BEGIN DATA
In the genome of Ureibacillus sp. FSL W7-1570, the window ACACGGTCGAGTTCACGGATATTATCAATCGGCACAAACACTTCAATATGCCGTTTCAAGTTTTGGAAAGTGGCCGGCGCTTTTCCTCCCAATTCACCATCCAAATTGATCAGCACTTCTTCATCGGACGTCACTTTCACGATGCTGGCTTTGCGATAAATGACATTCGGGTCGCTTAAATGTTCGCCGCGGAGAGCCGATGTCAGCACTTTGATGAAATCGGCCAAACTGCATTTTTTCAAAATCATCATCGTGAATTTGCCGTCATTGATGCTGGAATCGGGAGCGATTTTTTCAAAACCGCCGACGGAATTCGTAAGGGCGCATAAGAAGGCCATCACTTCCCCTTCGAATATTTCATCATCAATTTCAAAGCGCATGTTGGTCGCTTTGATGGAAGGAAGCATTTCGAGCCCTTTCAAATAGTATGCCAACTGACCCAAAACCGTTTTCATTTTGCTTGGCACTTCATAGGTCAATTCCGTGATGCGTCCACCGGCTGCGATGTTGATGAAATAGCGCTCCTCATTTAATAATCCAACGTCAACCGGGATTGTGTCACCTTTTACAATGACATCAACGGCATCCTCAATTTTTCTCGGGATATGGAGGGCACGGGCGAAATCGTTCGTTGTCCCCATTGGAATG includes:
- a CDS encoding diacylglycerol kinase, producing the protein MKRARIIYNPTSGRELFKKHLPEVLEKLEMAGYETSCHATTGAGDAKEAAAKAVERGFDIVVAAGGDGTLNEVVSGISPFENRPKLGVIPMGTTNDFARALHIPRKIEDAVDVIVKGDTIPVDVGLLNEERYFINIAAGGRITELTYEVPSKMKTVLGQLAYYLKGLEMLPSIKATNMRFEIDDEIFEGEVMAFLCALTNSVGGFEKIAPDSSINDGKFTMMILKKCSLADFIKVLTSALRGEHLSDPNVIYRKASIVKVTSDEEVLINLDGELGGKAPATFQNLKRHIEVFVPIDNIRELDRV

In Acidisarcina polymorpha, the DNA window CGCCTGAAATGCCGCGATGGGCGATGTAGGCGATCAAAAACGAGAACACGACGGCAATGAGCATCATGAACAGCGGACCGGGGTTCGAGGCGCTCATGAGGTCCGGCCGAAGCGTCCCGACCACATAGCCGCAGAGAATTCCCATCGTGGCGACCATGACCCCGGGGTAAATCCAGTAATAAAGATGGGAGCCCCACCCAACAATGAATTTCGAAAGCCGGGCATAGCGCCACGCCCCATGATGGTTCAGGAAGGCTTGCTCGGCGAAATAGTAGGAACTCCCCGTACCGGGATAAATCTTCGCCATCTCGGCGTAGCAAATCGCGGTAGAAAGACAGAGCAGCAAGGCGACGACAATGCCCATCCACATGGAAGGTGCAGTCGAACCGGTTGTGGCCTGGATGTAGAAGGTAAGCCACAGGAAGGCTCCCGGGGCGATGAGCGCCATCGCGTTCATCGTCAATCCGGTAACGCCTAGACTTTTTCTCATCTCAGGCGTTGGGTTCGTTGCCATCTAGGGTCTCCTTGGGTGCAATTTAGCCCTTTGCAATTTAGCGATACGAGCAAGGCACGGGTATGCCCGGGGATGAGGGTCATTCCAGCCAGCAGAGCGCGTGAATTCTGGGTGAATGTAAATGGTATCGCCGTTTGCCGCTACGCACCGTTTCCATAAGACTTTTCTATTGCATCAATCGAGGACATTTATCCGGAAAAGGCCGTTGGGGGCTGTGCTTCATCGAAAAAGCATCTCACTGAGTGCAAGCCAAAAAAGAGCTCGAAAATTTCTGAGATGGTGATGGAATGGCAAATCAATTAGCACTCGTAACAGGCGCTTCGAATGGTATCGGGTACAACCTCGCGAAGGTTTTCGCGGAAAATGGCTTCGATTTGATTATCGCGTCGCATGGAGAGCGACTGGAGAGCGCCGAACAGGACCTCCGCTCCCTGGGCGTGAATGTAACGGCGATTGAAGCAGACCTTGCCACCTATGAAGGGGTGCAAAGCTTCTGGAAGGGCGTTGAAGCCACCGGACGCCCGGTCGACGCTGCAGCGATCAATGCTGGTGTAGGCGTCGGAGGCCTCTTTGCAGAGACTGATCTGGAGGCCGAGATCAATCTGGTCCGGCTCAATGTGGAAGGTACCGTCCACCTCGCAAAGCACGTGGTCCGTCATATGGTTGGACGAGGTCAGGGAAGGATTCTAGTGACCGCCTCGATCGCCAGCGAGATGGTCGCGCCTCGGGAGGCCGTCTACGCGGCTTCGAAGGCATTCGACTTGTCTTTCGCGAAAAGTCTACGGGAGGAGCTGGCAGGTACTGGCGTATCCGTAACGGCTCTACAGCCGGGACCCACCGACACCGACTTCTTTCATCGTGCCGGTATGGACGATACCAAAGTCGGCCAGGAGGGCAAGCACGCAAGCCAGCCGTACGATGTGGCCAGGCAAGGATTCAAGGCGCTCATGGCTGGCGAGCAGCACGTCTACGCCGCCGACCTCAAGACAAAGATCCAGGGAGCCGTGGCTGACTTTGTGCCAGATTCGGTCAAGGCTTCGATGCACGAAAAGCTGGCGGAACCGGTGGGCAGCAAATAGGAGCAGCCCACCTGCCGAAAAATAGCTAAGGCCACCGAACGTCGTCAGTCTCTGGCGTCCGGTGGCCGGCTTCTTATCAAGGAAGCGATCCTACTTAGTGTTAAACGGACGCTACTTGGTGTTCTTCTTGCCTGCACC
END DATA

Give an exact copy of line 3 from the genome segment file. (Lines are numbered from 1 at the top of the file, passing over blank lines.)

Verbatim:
In Acidisarcina polymorpha, the DNA window CGCCTGAAATGCCGCGATGGGCGATGTAGGCGATCAAAAACGAGAACACGACGGCAATGAGCATCATGAACAGCGGACCGGGGTTCGAGGCGCTCATGAGGTCCGGCCGAAGCGTCCCGACCACATAGCCGCAGAGAATTCCCATCGTGGCGACCATGACCCCGGGGTAAATCCAGTAATAAAGATGGGAGCCCCACCCAACAATGAATTTCGAAAGCCGGGCATAGCGCCACGCCCCATGATGGTTCAGGAAGGCTTGCTCGGCGAAATAGTAGGAACTCCCCGTACCGGGATAAATCTTCGCCATCTCGGCGTAGCAAATCGCGGTAGAAAGACAGAGCAGCAAGGCGACGACAATGCCCATCCACATGGAAGGTGCAGTCGAACCGGTTGTGGCCTGGATGTAGAAGGTAAGCCACAGGAAGGCTCCCGGGGCGATGAGCGCCATCGCGTTCATCGTCAATCCGGTAACGCCTAGACTTTTTCTCATCTCAGGCGTTGGGTTCGTTGCCATCTAGGGTCTCCTTGGGTGCAATTTAGCCCTTTGCAATTTAGCGATACGAGCAAGGCACGGGTATGCCCGGGGATGAGGGTCATTCCAGCCAGCAGAGCGCGTGAATTCTGGGTGAATGTAAATGGTATCGCCGTTTGCCGCTACGCACCGTTTCCATAAGACTTTTCTATTGCATCAATCGAGGACATTTATCCGGAAAAGGCCGTTGGGGGCTGTGCTTCATCGAAAAAGCATCTCACTGAGTGCAAGCCAAAAAAGAGCTCGAAAATTTCTGAGATGGTGATGGAATGGCAAATCAATTAGCACTCGTAACAGGCGCTTCGAATGGTATCGGGTACAACCTCGCGAAGGTTTTCGCGGAAAATGGCTTCGATTTGATTATCGCGTCGCATGGAGAGCGACTGGAGAGCGCCGAACAGGACCTCCGCTCCCTGGGCGTGAATGTAACGGCGATTGAAGCAGACCTTGCCACCTATGAAGGGGTGCAAAGCTTCTGGAAGGGCGTTGAAGCCACCGGACGCCCGGTCGACGCTGCAGCGATCAATGCTGGTGTAGGCGTCGGAGGCCTCTTTGCAGAGACTGATCTGGAGGCCGAGATCAATCTGGTCCGGCTCAATGTGGAAGGTACCGTCCACCTCGCAAAGCACGTGGTCCGTCATATGGTTGGACGAGGTCAGGGAAGGATTCTAGTGACCGCCTCGATCGCCAGCGAGATGGTCGCGCCTCGGGAGGCCGTCTACGCGGCTTCGAAGGCATTCGACTTGTCTTTCGCGAAAAGTCTACGGGAGGAGCTGGCAGGTACTGGCGTATCCGTAACGGCTCTACAGCCGGGACCCACCGACACCGACTTCTTTCATCGTGCCGGTATGGACGATACCAAAGTCGGCCAGGAGGGCAAGCACGCAAGCCAGCCGTACGATGTGGCCAGGCAAGGATTCAAGGCGCTCATGGCTGGCGAGCAGCACGTCTACGCCGCCGACCTCAAGACAAAGATCCAGGGAGCCGTGGCTGACTTTGTGCCAGATTCGGTCAAGGCTTCGATGCACGAAAAGCTGGCGGAACCGGTGGGCAGCAAATAGGAGCAGCCCACCTGCCGAAAAATAGCTAAGGCCACCGAACGTCGTCAGTCTCTGGCGTCCGGTGGCCGGCTTCTTATCAAGGAAGCGATCCTACTTAGTGTTAAACGGACGCTACTTGGTGTTCTTCTTGCCTGCACC